40 Years of Greenpeace Victories
We share these victories with our dedicated supporters around the world.
In 1971, a group of activists set sail to Amchitka Island, Alaska to protest nuclear testing. As Bob Hunter, one of the crew members put it, "Whatever history decides about the big picture, the legacy of the voyage itself is not just a bunch of guys in a fishing boat, but the Greenpeace the entire world has come to love and hate." Since then, with a combination of daring action, solid science, and political pressure, Greenpeace has revealed the threats, confronted the villains and forced the solutions necessary for a green and peaceful world.
We’re 100 percent supporter funded which means our fights are your fights. Our 250,000 members in the United States and 2.8 million members worldwide provide virtually all of our funding through individual contributions. Your support provides the backbone of our organization and is invaluable to our efforts. Thank you for making all this possible.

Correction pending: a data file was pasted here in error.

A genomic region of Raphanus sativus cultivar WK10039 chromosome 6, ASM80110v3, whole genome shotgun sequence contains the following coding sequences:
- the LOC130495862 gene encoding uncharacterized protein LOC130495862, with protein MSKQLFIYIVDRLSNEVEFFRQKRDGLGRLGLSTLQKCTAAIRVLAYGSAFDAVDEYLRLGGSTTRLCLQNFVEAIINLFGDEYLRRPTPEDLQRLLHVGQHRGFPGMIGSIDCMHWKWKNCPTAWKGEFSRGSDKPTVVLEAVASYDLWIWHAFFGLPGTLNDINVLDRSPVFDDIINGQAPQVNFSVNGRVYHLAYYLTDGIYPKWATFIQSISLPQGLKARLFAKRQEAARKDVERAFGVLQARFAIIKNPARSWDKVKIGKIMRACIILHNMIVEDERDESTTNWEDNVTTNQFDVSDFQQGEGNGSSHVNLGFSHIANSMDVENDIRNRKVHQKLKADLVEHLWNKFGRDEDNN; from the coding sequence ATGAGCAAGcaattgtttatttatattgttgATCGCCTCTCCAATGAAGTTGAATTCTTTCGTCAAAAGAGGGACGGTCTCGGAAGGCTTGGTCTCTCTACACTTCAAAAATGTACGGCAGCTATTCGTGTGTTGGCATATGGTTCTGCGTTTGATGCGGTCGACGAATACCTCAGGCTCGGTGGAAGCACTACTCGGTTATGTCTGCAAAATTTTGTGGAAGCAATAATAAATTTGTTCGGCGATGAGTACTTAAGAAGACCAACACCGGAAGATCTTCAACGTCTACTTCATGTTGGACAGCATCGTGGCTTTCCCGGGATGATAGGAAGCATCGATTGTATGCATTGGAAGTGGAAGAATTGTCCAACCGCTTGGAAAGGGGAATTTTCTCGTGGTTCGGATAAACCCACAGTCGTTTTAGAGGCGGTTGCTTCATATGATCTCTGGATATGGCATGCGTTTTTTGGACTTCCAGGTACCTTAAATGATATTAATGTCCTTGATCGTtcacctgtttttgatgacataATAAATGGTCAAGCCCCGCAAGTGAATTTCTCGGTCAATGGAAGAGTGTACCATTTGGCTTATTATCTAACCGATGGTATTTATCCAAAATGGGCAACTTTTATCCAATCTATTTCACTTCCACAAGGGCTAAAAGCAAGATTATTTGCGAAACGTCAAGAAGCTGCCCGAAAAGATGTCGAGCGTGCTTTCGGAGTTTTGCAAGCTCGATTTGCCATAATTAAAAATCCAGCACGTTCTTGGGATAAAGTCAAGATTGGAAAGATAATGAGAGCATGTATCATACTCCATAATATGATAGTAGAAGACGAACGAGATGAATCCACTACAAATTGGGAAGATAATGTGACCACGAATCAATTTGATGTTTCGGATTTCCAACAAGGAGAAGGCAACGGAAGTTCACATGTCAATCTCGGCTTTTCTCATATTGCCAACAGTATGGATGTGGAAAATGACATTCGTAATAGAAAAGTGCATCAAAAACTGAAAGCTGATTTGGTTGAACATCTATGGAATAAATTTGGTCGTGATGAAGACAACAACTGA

For the Arctic
October 2014: After more than one million people respond to Greenpeace's Save the Arctic campaign LEGO ends its 50 year link with Shell. On it's website, LEGO published a statement committing to 'not renew the co-promotion contract with Shell'.
During Greenpeace's three month campaign, over a million people signed a petition calling on LEGO to stop promoting Shell's brand because of its plans to drill for oil in the pristine Arctic. In stark contrast to Shell, LEGO's policies include a commitment to produce more renewable energy than they use, phase out oil in their products and, in cooperation with its partners, leave a better world for future generations. And that's kind of a big deal.
- Asia Pulp & Paper, the world's third largest paper company, announced a deforestation policy protecting Indonesian rainforests.
- Parent company Yum! Brands announces sustainable packaging policy for its restaurants including KFC, Taco Bell and Pizza Hut. This is great news for the Indonesian rainforest and its endangered wildlife including the Sumatran tiger and the orangutan.